a. emplacing gravel in the wellbore; and
b. injecting a consolidating fluid and flushing to consolidate the gravel,
the improvement consisting essentially of:
c. providing in the consolidating fluid a quasi prepolymer formed by reacting in intimate admixture in a diluent, a diol and in stoichiometric excess methylene diphenylene diisocyanate and allowing the reactants to stand in intimate admixture to form oligomers of polyurethane chains; and
d. admixing with said gravel, quasi prepolymer and diluent, a catalyst and allowing to stand for a period of time sufficient to consolidate said gravel.
15. The method of claim 14 wherein a carrier fluid is employed in steps c. and d. and said carrier fluid is selected from class consisting of an extract oil formed by extracting conventional oil with N,N-dimethylpyrrolidone and a crude distillate from crude oil from the North Slope, with the distallate boiling point range being in the range of 750 degrees-1030 degrees F.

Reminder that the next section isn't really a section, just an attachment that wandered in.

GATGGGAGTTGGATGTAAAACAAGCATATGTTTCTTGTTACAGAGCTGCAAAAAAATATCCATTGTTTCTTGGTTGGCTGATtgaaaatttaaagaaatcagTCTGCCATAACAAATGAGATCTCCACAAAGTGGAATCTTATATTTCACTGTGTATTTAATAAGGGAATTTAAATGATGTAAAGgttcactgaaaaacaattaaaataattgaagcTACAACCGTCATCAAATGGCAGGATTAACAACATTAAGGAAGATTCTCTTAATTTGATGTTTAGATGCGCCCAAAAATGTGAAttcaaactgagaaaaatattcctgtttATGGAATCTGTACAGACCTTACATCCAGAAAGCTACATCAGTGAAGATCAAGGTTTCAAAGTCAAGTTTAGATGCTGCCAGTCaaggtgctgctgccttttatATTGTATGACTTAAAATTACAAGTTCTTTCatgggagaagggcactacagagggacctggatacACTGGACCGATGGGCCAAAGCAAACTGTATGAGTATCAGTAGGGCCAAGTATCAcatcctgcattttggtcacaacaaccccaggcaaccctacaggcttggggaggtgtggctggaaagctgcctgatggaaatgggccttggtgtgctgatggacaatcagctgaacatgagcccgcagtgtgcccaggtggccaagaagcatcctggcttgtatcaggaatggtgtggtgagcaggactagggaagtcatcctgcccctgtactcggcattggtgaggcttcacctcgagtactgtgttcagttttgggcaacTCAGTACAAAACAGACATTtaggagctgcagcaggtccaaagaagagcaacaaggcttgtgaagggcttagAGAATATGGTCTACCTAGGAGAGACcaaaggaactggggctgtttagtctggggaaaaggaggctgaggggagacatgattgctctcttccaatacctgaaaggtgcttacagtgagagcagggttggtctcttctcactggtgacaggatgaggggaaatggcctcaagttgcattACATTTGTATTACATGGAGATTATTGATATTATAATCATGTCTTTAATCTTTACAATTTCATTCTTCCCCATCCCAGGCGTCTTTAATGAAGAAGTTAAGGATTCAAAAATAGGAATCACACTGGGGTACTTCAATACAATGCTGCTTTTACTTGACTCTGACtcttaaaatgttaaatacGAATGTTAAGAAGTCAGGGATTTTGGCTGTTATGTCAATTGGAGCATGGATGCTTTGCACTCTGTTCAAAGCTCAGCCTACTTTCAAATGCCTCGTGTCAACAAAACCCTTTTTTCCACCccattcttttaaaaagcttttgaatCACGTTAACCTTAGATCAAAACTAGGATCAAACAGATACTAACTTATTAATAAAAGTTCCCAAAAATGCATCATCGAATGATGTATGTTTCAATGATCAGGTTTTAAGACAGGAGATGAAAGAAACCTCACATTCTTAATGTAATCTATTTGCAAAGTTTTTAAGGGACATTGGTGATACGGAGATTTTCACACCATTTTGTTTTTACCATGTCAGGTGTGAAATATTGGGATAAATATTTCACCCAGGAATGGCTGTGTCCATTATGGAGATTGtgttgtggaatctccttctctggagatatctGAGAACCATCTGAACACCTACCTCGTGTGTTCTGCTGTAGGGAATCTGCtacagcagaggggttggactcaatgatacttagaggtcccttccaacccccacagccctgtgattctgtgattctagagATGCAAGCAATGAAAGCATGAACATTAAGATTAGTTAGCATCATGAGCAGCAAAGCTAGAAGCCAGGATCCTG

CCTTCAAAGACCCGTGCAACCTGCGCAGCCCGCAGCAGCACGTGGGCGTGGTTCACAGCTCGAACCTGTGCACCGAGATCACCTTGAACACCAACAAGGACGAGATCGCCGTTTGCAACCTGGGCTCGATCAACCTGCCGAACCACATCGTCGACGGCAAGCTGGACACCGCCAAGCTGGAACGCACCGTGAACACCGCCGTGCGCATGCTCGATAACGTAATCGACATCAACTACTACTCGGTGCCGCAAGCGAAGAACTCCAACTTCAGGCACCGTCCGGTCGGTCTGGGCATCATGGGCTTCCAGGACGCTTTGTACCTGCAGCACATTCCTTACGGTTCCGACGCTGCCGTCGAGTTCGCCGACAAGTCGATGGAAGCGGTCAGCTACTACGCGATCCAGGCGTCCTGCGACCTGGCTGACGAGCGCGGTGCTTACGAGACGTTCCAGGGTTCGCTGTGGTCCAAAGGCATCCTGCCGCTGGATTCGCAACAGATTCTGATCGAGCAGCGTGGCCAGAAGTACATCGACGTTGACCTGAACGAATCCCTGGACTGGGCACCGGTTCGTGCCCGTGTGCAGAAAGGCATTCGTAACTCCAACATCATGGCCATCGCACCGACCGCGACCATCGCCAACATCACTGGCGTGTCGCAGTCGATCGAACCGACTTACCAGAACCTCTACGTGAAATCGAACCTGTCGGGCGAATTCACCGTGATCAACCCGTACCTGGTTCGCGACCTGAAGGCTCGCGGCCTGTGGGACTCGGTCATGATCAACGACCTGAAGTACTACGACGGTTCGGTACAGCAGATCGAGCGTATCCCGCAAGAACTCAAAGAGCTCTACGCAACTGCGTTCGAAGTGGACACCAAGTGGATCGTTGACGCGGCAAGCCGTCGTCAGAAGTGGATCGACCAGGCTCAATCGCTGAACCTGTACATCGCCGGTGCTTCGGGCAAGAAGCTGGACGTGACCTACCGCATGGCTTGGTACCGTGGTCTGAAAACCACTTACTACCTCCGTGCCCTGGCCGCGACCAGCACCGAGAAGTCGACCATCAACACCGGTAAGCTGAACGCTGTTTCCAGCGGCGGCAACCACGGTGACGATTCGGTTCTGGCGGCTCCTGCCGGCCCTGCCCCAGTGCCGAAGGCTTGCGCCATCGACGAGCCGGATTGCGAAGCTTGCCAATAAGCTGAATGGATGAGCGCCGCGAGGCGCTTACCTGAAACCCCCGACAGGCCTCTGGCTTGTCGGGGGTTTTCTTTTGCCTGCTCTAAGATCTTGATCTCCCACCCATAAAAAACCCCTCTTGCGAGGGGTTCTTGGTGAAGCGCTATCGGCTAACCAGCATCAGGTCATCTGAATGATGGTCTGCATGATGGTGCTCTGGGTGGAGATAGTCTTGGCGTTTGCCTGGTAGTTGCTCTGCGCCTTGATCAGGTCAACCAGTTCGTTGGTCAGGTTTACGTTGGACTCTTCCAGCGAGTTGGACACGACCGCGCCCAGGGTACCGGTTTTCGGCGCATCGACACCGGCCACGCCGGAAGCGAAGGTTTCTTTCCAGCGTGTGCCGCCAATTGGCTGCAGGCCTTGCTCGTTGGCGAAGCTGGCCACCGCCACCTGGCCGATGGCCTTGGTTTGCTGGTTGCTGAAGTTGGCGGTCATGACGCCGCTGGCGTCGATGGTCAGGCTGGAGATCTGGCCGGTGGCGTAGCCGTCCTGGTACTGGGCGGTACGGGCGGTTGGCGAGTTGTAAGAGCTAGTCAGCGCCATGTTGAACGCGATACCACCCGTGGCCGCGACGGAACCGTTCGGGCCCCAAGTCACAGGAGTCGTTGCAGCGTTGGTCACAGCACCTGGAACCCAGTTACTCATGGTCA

16. The method of claim 15 wherein said carrier fluid is said extract oil.
17. The method of claim 15 wherein said carrier fluid is said crude distillate.
This application is a continuation-in-part application of U.S. Ser. No. 304,314, filed Jan. 31, 1989, same inventor, same title and same assignee, now abandoned in favor of this application.
This invention relates to consolidation of proppants in fractures about a well penetrating subterranean formations. More particularly, this invention relates to consolidating coated proppants that are injected into fractures in the subterranean formations under conditions such that the proppants will set up, or cure to consolidate and remain in place and resist crushing, closing of the fracture or being flowed back into the wellbore.
The prior art has seen a wide variety of different approaches to consolidating proppants injected into fractures.